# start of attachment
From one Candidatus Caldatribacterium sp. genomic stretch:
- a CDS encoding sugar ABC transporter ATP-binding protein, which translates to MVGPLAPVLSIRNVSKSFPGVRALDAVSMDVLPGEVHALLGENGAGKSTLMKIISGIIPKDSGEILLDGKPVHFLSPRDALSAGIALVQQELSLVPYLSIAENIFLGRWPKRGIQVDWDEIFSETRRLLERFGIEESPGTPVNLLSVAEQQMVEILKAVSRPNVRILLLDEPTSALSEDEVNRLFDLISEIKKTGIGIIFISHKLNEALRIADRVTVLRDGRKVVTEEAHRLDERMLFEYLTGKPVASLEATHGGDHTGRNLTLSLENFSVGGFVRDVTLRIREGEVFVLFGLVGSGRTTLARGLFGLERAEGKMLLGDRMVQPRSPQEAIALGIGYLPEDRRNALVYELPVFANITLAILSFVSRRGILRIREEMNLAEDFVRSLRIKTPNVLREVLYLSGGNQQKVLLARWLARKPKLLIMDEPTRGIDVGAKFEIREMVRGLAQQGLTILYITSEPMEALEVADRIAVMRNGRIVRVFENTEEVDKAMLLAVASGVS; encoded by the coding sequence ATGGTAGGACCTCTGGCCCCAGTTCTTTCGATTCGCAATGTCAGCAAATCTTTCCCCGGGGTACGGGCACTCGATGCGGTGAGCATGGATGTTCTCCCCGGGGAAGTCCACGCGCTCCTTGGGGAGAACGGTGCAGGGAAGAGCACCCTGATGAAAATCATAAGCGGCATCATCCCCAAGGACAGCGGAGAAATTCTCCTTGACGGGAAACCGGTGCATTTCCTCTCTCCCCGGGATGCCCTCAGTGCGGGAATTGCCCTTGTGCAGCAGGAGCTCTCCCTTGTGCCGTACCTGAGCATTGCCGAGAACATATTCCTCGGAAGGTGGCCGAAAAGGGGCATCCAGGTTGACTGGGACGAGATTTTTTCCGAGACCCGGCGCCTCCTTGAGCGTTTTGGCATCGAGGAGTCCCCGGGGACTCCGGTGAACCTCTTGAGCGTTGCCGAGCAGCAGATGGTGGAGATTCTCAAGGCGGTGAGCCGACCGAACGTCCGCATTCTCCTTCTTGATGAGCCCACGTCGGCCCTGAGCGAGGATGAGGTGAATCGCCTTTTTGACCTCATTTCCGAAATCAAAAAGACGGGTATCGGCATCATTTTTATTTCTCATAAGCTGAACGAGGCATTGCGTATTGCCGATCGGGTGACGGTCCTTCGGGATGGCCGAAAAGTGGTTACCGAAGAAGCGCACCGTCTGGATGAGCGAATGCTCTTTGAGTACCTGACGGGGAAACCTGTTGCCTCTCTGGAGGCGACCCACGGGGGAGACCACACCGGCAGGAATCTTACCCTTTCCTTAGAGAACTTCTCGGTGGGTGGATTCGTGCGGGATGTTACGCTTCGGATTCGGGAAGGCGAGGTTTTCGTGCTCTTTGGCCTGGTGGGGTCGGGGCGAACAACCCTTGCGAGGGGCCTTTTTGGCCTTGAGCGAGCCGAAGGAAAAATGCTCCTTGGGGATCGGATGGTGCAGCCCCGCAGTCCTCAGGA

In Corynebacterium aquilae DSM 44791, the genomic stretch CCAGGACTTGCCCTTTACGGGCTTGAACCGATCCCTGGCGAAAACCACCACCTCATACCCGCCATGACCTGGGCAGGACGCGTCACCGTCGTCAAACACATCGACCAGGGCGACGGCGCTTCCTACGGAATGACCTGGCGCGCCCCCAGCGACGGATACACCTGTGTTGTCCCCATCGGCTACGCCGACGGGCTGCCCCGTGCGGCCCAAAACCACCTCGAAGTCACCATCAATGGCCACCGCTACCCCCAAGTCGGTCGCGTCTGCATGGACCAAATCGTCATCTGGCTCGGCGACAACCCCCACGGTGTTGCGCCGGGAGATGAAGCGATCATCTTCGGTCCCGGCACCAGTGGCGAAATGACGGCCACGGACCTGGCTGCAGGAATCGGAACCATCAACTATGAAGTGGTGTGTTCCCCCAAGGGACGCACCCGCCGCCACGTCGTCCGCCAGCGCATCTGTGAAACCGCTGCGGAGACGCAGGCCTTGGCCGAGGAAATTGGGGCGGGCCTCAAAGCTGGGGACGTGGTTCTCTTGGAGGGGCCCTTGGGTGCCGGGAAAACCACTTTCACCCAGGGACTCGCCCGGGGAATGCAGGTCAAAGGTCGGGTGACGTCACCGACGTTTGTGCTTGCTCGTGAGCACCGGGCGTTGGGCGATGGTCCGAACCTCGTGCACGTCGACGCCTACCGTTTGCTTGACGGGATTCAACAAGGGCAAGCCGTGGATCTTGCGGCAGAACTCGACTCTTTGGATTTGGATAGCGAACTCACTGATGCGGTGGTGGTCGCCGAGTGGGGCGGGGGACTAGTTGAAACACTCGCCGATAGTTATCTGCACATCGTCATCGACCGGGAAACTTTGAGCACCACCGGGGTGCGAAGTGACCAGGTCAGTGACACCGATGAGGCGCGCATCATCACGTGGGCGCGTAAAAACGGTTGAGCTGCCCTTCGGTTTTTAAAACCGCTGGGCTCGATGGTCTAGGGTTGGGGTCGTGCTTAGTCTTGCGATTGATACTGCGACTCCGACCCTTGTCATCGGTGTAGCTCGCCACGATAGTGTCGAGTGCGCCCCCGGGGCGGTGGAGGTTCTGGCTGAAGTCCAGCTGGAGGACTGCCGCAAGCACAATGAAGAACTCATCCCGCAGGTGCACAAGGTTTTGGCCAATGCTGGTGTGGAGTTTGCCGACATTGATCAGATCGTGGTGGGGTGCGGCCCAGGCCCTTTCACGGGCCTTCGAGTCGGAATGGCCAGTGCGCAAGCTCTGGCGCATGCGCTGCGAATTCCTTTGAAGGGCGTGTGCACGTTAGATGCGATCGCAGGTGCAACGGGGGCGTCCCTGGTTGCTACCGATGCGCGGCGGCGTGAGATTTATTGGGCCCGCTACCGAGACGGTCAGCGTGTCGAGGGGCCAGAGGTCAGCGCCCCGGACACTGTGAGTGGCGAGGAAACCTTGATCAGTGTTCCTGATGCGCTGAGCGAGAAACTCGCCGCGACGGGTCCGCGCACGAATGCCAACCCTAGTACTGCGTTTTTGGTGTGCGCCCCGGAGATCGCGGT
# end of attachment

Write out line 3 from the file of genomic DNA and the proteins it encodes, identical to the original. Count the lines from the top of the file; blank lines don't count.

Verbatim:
In Corynebacterium aquilae DSM 44791, the genomic stretch CCAGGACTTGCCCTTTACGGGCTTGAACCGATCCCTGGCGAAAACCACCACCTCATACCCGCCATGACCTGGGCAGGACGCGTCACCGTCGTCAAACACATCGACCAGGGCGACGGCGCTTCCTACGGAATGACCTGGCGCGCCCCCAGCGACGGATACACCTGTGTTGTCCCCATCGGCTACGCCGACGGGCTGCCCCGTGCGGCCCAAAACCACCTCGAAGTCACCATCAATGGCCACCGCTACCCCCAAGTCGGTCGCGTCTGCATGGACCAAATCGTCATCTGGCTCGGCGACAACCCCCACGGTGTTGCGCCGGGAGATGAAGCGATCATCTTCGGTCCCGGCACCAGTGGCGAAATGACGGCCACGGACCTGGCTGCAGGAATCGGAACCATCAACTATGAAGTGGTGTGTTCCCCCAAGGGACGCACCCGCCGCCACGTCGTCCGCCAGCGCATCTGTGAAACCGCTGCGGAGACGCAGGCCTTGGCCGAGGAAATTGGGGCGGGCCTCAAAGCTGGGGACGTGGTTCTCTTGGAGGGGCCCTTGGGTGCCGGGAAAACCACTTTCACCCAGGGACTCGCCCGGGGAATGCAGGTCAAAGGTCGGGTGACGTCACCGACGTTTGTGCTTGCTCGTGAGCACCGGGCGTTGGGCGATGGTCCGAACCTCGTGCACGTCGACGCCTACCGTTTGCTTGACGGGATTCAACAAGGGCAAGCCGTGGATCTTGCGGCAGAACTCGACTCTTTGGATTTGGATAGCGAACTCACTGATGCGGTGGTGGTCGCCGAGTGGGGCGGGGGACTAGTTGAAACACTCGCCGATAGTTATCTGCACATCGTCATCGACCGGGAAACTTTGAGCACCACCGGGGTGCGAAGTGACCAGGTCAGTGACACCGATGAGGCGCGCATCATCACGTGGGCGCGTAAAAACGGTTGAGCTGCCCTTCGGTTTTTAAAACCGCTGGGCTCGATGGTCTAGGGTTGGGGTCGTGCTTAGTCTTGCGATTGATACTGCGACTCCGACCCTTGTCATCGGTGTAGCTCGCCACGATAGTGTCGAGTGCGCCCCCGGGGCGGTGGAGGTTCTGGCTGAAGTCCAGCTGGAGGACTGCCGCAAGCACAATGAAGAACTCATCCCGCAGGTGCACAAGGTTTTGGCCAATGCTGGTGTGGAGTTTGCCGACATTGATCAGATCGTGGTGGGGTGCGGCCCAGGCCCTTTCACGGGCCTTCGAGTCGGAATGGCCAGTGCGCAAGCTCTGGCGCATGCGCTGCGAATTCCTTTGAAGGGCGTGTGCACGTTAGATGCGATCGCAGGTGCAACGGGGGCGTCCCTGGTTGCTACCGATGCGCGGCGGCGTGAGATTTATTGGGCCCGCTACCGAGACGGTCAGCGTGTCGAGGGGCCAGAGGTCAGCGCCCCGGACACTGTGAGTGGCGAGGAAACCTTGATCAGTGTTCCTGATGCGCTGAGCGAGAAACTCGCCGCGACGGGTCCGCGCACGAATGCCAACCCTAGTACTGCGTTTTTGGTGTGCGCCCCGGAGATCGCGGT